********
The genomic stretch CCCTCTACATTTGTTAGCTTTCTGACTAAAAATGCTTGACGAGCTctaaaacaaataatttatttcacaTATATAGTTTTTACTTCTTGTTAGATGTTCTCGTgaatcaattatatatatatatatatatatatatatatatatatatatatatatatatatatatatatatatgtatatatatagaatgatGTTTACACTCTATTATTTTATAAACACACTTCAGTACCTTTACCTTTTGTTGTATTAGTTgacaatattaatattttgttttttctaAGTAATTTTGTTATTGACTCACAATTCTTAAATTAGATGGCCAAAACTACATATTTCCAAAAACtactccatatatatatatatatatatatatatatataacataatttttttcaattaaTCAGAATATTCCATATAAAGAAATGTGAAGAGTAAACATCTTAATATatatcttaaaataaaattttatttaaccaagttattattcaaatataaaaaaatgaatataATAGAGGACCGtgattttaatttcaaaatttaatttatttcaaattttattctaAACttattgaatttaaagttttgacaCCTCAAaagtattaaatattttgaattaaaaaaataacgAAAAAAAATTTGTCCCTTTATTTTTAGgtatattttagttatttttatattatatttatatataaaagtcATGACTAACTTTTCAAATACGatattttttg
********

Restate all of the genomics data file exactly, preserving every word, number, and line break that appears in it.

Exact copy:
The genomic stretch CCCTCTACATTTGTTAGCTTTCTGACTAAAAATGCTTGACGAGCTctaaaacaaataatttatttcacaTATATAGTTTTTACTTCTTGTTAGATGTTCTCGTgaatcaattatatatatatatatatatatatatatatatatatatatatatatatatatatatatatatatgtatatatatagaatgatGTTTACACTCTATTATTTTATAAACACACTTCAGTACCTTTACCTTTTGTTGTATTAGTTgacaatattaatattttgttttttctaAGTAATTTTGTTATTGACTCACAATTCTTAAATTAGATGGCCAAAACTACATATTTCCAAAAACtactccatatatatatatatatatatatatatatataacataatttttttcaattaaTCAGAATATTCCATATAAAGAAATGTGAAGAGTAAACATCTTAATATatatcttaaaataaaattttatttaaccaagttattattcaaatataaaaaaatgaatataATAGAGGACCGtgattttaatttcaaaatttaatttatttcaaattttattctaAACttattgaatttaaagttttgacaCCTCAAaagtattaaatattttgaattaaaaaaataacgAAAAAAAATTTGTCCCTTTATTTTTAGgtatattttagttatttttatattatatttatatataaaagtcATGACTAACTTTTCAAATACGatattttttg